How can someone break space-time
Press release: Breaking the warp limit: traveling at faster than light speed
No. 32 - March 12, 2021
Astrophysicist at the University of Göttingen discovered new theoretical solutions for hyperfast solitons
(pug) If travel to distant stars is to be possible within a person's lifetime, a drive must be found that is faster than the speed of light. Previous research on faster than light transport on the basis of Einstein's general theory of relativity requires huge amounts of hypothetical particles and states of matter that have “exotic” physical properties such as a negative energy density. This type of matter is either not currently found or cannot be produced in usable quantities. A researcher at the University of Göttingen, on the other hand, avoids this problem: He uses sources with exclusively positive energy to construct a new class of hyper-fast “solitons” that could enable travel at any speed. The results of the study are is in the journal Classical and Quantum Gravity published.
The author of the work, Dr. Erik Lentz, analyzed existing research and discovered gaps in previous studies on "warp propulsion". Lentz noticed that there are as yet unexplored configurations of the space-time curvature that are organized in "solitons". These have the potential to solve the puzzle and are physically realizable at the same time. A soliton - also informally referred to as a warp bubble in this context - is a compact wave that maintains its shape and moves at a constant speed. Lentz derived the Einstein equations for unexplored soliton configurations in which the “shift vector” components of the space-time metric obey a hyperbolic relationship. He found out that the changed space-time geometries can be formed in a way that also works with conventional energy sources.
Given enough energy, space travel to Proxima Centauri, our nearest star, and back to Earth could be possible on this basis within a few years instead of decades or millennia. So a person could start the journey in the course of his life. By comparison, with today's rocket technology, the one-way trip would take more than 50,000 years.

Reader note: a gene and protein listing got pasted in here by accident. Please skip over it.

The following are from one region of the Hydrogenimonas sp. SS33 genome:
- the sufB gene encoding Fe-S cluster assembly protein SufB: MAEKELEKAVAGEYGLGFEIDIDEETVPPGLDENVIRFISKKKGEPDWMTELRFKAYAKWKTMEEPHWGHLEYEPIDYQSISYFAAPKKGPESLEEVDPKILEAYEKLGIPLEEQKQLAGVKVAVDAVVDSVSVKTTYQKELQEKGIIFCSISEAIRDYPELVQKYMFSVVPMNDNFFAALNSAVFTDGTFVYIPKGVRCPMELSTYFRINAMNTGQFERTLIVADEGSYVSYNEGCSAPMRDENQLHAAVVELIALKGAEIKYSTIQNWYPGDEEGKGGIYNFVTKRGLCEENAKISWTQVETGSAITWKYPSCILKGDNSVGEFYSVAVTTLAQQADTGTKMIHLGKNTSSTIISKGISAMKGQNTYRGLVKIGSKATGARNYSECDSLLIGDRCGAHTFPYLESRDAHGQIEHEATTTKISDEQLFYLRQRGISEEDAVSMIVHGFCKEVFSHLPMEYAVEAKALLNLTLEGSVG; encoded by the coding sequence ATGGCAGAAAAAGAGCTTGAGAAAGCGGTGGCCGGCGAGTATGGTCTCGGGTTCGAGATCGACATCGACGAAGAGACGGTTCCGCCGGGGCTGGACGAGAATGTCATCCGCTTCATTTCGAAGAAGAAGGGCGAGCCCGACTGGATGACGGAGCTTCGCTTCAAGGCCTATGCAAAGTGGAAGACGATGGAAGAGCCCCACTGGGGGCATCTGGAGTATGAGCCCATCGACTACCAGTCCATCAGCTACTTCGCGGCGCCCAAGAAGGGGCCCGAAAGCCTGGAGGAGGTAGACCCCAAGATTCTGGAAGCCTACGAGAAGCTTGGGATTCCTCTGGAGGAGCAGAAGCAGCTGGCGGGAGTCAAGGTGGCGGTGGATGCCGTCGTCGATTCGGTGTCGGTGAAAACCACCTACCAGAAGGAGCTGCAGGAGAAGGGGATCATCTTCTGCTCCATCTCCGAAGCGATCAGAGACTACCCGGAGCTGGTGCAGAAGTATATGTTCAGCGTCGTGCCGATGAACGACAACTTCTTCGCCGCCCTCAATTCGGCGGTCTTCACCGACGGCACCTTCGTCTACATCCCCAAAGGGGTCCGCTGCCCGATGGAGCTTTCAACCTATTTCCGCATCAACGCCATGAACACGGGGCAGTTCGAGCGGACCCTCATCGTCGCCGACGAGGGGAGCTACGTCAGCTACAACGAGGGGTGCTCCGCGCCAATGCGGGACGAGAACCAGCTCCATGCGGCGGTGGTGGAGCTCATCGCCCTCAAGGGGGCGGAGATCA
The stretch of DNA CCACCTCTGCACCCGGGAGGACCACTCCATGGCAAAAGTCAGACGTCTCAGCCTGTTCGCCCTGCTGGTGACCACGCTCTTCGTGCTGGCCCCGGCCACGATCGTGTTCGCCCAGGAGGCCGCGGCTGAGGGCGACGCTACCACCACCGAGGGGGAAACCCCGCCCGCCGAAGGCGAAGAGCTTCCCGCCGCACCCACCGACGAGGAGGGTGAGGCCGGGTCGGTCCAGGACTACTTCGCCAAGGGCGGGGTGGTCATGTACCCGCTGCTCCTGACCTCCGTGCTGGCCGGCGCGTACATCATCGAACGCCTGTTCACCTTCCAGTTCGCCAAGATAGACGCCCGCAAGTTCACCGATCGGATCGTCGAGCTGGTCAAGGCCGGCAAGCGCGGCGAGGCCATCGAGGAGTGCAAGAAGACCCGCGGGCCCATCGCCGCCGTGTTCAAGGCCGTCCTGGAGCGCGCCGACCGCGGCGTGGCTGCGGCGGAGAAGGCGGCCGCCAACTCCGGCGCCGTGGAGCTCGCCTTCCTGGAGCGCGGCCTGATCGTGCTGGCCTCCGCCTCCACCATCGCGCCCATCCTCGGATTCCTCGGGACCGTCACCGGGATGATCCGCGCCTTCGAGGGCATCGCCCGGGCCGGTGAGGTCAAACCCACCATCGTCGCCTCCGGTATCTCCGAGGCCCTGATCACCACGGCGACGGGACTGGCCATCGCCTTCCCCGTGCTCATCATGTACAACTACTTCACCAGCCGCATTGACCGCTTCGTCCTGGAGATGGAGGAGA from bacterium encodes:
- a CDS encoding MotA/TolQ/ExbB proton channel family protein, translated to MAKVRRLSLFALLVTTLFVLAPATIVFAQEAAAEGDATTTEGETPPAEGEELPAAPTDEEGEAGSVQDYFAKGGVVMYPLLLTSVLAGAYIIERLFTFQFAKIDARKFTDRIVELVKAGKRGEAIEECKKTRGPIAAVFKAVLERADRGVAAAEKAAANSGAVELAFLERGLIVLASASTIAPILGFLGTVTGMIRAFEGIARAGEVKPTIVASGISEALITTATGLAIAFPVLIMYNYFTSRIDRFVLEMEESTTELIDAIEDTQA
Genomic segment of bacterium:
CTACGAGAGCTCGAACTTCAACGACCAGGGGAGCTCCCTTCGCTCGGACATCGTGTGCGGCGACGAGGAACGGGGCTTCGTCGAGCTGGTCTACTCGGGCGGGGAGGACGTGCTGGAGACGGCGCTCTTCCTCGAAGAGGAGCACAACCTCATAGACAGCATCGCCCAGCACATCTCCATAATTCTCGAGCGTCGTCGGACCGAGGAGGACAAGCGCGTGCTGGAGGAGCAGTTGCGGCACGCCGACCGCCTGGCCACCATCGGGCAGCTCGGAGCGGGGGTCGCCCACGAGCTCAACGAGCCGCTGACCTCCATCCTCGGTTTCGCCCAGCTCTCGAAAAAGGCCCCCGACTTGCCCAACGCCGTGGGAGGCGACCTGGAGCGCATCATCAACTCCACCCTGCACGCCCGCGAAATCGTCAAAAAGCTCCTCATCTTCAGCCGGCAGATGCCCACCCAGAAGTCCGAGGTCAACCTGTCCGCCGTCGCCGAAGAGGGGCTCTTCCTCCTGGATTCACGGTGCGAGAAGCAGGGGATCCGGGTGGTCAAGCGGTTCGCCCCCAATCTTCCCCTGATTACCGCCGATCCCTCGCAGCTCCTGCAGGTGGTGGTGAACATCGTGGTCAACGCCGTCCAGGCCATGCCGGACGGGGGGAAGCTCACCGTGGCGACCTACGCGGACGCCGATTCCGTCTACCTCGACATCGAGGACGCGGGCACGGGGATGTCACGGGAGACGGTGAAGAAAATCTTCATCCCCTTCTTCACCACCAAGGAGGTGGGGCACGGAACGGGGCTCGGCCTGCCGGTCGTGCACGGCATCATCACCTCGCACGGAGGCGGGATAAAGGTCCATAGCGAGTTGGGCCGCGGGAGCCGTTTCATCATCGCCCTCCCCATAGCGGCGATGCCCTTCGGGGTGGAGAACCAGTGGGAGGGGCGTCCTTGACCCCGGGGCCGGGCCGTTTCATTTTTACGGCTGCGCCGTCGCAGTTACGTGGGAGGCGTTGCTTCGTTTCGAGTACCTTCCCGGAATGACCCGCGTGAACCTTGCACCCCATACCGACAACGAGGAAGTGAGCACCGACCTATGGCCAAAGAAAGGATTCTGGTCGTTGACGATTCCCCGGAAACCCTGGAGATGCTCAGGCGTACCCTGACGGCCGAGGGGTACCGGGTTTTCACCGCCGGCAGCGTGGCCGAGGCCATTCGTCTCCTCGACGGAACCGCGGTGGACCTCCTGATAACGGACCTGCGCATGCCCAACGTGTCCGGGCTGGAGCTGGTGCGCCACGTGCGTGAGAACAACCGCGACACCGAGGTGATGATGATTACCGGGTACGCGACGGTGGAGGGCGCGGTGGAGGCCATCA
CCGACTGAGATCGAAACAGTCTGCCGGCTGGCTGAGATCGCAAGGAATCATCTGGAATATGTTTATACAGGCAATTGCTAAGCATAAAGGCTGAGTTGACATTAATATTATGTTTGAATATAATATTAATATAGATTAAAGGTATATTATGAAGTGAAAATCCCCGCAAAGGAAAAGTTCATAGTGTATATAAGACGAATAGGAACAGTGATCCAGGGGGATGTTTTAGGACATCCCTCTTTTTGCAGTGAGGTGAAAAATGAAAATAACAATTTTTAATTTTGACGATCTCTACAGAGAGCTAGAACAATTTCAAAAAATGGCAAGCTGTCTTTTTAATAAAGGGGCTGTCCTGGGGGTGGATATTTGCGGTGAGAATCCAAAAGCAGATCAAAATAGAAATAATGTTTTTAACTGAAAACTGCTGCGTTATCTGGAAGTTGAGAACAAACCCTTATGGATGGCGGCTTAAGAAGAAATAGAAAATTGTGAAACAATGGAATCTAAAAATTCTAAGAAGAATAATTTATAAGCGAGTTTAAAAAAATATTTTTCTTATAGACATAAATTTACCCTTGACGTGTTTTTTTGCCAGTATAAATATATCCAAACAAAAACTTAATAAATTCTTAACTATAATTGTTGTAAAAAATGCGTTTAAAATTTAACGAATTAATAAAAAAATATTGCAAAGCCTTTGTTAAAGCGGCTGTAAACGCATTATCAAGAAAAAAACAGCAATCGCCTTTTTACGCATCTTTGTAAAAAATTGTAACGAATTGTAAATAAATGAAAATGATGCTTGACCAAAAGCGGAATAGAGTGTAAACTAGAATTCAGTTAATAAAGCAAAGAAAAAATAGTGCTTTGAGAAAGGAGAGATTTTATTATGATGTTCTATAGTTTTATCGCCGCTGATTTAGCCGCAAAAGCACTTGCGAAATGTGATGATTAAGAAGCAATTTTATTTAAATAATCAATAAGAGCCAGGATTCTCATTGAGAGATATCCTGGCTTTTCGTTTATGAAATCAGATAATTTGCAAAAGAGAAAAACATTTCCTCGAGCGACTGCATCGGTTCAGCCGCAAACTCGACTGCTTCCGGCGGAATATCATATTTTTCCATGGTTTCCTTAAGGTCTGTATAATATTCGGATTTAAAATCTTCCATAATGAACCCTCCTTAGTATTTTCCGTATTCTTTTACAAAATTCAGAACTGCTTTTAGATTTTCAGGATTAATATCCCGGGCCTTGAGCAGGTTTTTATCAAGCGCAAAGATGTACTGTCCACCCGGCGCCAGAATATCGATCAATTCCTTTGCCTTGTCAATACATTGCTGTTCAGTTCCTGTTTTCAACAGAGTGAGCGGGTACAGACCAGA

In addition, the solitons have been configured to contain a region with minimal tidal forces so that the passage of time inside the soliton matches that outside: an ideal environment for a spaceship. This means that there would be no complications of the so-called "twin paradox" in which a twin traveling near the speed of light would age much more slowly than the other twin who stayed on earth: in fact, both twins would follow be the same age as the new equations when they are reunited.
“This work has brought the problem of traveling faster than light a step away from theoretical research in basic physics and closer to technology,” says Lentz. “The next step is to figure out how to bring the astronomical amount of energy that is needed into the realm of today's technologies, such as a large modern nuclear fission power plant. Then we could talk about building the first prototypes. "
At the moment, the energy requirements for this new type of space propulsion are still immense. Lentz explains: “The energy that is required for this propulsion at the speed of light for a spaceship with a radius of 100 meters is in the order of one hundred times the mass of the planet Jupiter. The energy savings would have to be drastic, in the range of around 30 orders of magnitude, to be within the reach of modern nuclear fission reactors. Fortunately, several energy-saving mechanisms have been suggested in previous research that could potentially reduce the amount of energy required by almost 60 orders of magnitude. "
Original publication: Erik W. Lentz, Breaking the Warp Barrier: Hyper-Fast Solitons in Einstein-Maxwell-Plasma Theory, Classical and Quantum Gravity, March 2021. DOI: https://doi.org/10.1088/1361-6382/abe692
Contact (only in English):
Dr. Erik Lentz
Email: [email protected]
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